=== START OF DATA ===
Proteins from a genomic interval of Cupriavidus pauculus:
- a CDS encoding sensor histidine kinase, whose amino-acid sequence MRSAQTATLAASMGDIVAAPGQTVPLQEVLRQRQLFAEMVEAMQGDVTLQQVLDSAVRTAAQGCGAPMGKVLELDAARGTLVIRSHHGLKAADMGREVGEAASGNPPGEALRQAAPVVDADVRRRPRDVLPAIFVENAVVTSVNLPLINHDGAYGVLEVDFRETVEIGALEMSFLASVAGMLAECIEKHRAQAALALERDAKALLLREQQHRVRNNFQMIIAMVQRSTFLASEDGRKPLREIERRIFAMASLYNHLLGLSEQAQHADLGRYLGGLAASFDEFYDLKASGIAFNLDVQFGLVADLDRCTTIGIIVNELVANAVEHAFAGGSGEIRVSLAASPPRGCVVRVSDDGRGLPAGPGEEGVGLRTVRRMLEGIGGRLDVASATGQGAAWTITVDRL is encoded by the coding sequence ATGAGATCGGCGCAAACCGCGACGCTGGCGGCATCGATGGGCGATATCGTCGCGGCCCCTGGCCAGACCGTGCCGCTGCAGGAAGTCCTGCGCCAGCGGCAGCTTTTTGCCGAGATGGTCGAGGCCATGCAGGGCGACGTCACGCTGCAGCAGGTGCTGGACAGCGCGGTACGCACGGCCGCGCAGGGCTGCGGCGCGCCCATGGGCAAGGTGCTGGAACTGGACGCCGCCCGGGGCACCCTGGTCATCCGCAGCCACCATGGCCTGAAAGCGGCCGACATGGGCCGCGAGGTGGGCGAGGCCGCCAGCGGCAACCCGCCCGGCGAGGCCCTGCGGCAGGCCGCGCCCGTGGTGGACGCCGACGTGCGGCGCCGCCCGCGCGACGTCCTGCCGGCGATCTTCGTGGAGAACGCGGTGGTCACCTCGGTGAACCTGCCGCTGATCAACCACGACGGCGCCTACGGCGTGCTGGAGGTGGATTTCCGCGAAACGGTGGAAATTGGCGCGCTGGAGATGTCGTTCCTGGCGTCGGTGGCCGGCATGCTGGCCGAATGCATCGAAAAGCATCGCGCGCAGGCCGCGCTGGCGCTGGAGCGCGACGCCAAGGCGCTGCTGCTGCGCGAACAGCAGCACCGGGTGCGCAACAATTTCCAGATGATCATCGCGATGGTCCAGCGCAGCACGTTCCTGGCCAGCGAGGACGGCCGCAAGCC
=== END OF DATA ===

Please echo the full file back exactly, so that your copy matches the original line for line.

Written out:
Proteins from a genomic interval of Cupriavidus pauculus:
- a CDS encoding sensor histidine kinase, whose amino-acid sequence MRSAQTATLAASMGDIVAAPGQTVPLQEVLRQRQLFAEMVEAMQGDVTLQQVLDSAVRTAAQGCGAPMGKVLELDAARGTLVIRSHHGLKAADMGREVGEAASGNPPGEALRQAAPVVDADVRRRPRDVLPAIFVENAVVTSVNLPLINHDGAYGVLEVDFRETVEIGALEMSFLASVAGMLAECIEKHRAQAALALERDAKALLLREQQHRVRNNFQMIIAMVQRSTFLASEDGRKPLREIERRIFAMASLYNHLLGLSEQAQHADLGRYLGGLAASFDEFYDLKASGIAFNLDVQFGLVADLDRCTTIGIIVNELVANAVEHAFAGGSGEIRVSLAASPPRGCVVRVSDDGRGLPAGPGEEGVGLRTVRRMLEGIGGRLDVASATGQGAAWTITVDRL is encoded by the coding sequence ATGAGATCGGCGCAAACCGCGACGCTGGCGGCATCGATGGGCGATATCGTCGCGGCCCCTGGCCAGACCGTGCCGCTGCAGGAAGTCCTGCGCCAGCGGCAGCTTTTTGCCGAGATGGTCGAGGCCATGCAGGGCGACGTCACGCTGCAGCAGGTGCTGGACAGCGCGGTACGCACGGCCGCGCAGGGCTGCGGCGCGCCCATGGGCAAGGTGCTGGAACTGGACGCCGCCCGGGGCACCCTGGTCATCCGCAGCCACCATGGCCTGAAAGCGGCCGACATGGGCCGCGAGGTGGGCGAGGCCGCCAGCGGCAACCCGCCCGGCGAGGCCCTGCGGCAGGCCGCGCCCGTGGTGGACGCCGACGTGCGGCGCCGCCCGCGCGACGTCCTGCCGGCGATCTTCGTGGAGAACGCGGTGGTCACCTCGGTGAACCTGCCGCTGATCAACCACGACGGCGCCTACGGCGTGCTGGAGGTGGATTTCCGCGAAACGGTGGAAATTGGCGCGCTGGAGATGTCGTTCCTGGCGTCGGTGGCCGGCATGCTGGCCGAATGCATCGAAAAGCATCGCGCGCAGGCCGCGCTGGCGCTGGAGCGCGACGCCAAGGCGCTGCTGCTGCGCGAACAGCAGCACCGGGTGCGCAACAATTTCCAGATGATCATCGCGATGGTCCAGCGCAGCACGTTCCTGGCCAGCGAGGACGGCCGCAAGCC